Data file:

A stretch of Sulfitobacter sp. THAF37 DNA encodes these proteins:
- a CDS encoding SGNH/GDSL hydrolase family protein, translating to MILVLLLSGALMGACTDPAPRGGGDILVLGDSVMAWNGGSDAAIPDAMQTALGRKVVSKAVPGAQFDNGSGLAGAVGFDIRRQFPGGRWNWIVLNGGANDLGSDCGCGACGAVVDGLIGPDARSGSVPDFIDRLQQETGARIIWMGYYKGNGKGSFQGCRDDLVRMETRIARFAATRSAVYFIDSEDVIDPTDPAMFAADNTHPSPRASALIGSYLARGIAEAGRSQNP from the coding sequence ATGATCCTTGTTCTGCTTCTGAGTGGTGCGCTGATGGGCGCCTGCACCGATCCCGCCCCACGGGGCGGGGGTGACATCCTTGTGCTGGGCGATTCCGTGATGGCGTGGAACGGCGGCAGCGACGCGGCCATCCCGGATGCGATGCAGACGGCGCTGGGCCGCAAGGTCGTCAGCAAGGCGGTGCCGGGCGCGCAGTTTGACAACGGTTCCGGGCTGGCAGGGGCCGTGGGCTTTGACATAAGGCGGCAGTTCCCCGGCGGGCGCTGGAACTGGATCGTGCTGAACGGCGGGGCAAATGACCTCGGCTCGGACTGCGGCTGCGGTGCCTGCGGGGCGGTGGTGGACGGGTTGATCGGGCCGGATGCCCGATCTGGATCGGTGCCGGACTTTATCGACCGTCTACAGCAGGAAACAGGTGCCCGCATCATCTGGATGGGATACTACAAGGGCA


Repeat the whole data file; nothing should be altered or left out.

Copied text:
A stretch of Sulfitobacter sp. THAF37 DNA encodes these proteins:
- a CDS encoding SGNH/GDSL hydrolase family protein, translating to MILVLLLSGALMGACTDPAPRGGGDILVLGDSVMAWNGGSDAAIPDAMQTALGRKVVSKAVPGAQFDNGSGLAGAVGFDIRRQFPGGRWNWIVLNGGANDLGSDCGCGACGAVVDGLIGPDARSGSVPDFIDRLQQETGARIIWMGYYKGNGKGSFQGCRDDLVRMETRIARFAATRSAVYFIDSEDVIDPTDPAMFAADNTHPSPRASALIGSYLARGIAEAGRSQNP from the coding sequence ATGATCCTTGTTCTGCTTCTGAGTGGTGCGCTGATGGGCGCCTGCACCGATCCCGCCCCACGGGGCGGGGGTGACATCCTTGTGCTGGGCGATTCCGTGATGGCGTGGAACGGCGGCAGCGACGCGGCCATCCCGGATGCGATGCAGACGGCGCTGGGCCGCAAGGTCGTCAGCAAGGCGGTGCCGGGCGCGCAGTTTGACAACGGTTCCGGGCTGGCAGGGGCCGTGGGCTTTGACATAAGGCGGCAGTTCCCCGGCGGGCGCTGGAACTGGATCGTGCTGAACGGCGGGGCAAATGACCTCGGCTCGGACTGCGGCTGCGGTGCCTGCGGGGCGGTGGTGGACGGGTTGATCGGGCCGGATGCCCGATCTGGATCGGTGCCGGACTTTATCGACCGTCTACAGCAGGAAACAGGTGCCCGCATCATCTGGATGGGATACTACAAGGGCA